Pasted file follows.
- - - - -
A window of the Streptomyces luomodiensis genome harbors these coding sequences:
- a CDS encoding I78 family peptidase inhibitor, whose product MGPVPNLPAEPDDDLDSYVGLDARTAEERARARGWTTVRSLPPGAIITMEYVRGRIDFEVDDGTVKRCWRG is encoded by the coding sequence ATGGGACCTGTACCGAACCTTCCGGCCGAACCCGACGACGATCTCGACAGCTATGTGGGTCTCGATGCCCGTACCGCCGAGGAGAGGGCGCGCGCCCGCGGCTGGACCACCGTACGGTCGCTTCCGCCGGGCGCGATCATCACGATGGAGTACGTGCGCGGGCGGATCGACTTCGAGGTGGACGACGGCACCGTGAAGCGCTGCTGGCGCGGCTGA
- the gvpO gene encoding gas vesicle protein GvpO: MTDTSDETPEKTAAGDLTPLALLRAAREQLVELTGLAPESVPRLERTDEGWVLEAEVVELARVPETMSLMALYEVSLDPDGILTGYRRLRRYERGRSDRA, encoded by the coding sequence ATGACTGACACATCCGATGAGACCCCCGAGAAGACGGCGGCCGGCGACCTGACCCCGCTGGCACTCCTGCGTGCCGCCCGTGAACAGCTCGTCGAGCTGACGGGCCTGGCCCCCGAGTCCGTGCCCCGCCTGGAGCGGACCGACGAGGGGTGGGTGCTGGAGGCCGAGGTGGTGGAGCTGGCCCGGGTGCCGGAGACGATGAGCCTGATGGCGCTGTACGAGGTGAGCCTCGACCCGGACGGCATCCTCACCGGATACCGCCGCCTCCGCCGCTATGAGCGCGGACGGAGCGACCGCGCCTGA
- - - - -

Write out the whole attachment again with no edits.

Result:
A window of the Streptomyces luomodiensis genome harbors these coding sequences:
- a CDS encoding I78 family peptidase inhibitor, whose product MGPVPNLPAEPDDDLDSYVGLDARTAEERARARGWTTVRSLPPGAIITMEYVRGRIDFEVDDGTVKRCWRG is encoded by the coding sequence ATGGGACCTGTACCGAACCTTCCGGCCGAACCCGACGACGATCTCGACAGCTATGTGGGTCTCGATGCCCGTACCGCCGAGGAGAGGGCGCGCGCCCGCGGCTGGACCACCGTACGGTCGCTTCCGCCGGGCGCGATCATCACGATGGAGTACGTGCGCGGGCGGATCGACTTCGAGGTGGACGACGGCACCGTGAAGCGCTGCTGGCGCGGCTGA
- the gvpO gene encoding gas vesicle protein GvpO: MTDTSDETPEKTAAGDLTPLALLRAAREQLVELTGLAPESVPRLERTDEGWVLEAEVVELARVPETMSLMALYEVSLDPDGILTGYRRLRRYERGRSDRA, encoded by the coding sequence ATGACTGACACATCCGATGAGACCCCCGAGAAGACGGCGGCCGGCGACCTGACCCCGCTGGCACTCCTGCGTGCCGCCCGTGAACAGCTCGTCGAGCTGACGGGCCTGGCCCCCGAGTCCGTGCCCCGCCTGGAGCGGACCGACGAGGGGTGGGTGCTGGAGGCCGAGGTGGTGGAGCTGGCCCGGGTGCCGGAGACGATGAGCCTGATGGCGCTGTACGAGGTGAGCCTCGACCCGGACGGCATCCTCACCGGATACCGCCGCCTCCGCCGCTATGAGCGCGGACGGAGCGACCGCGCCTGA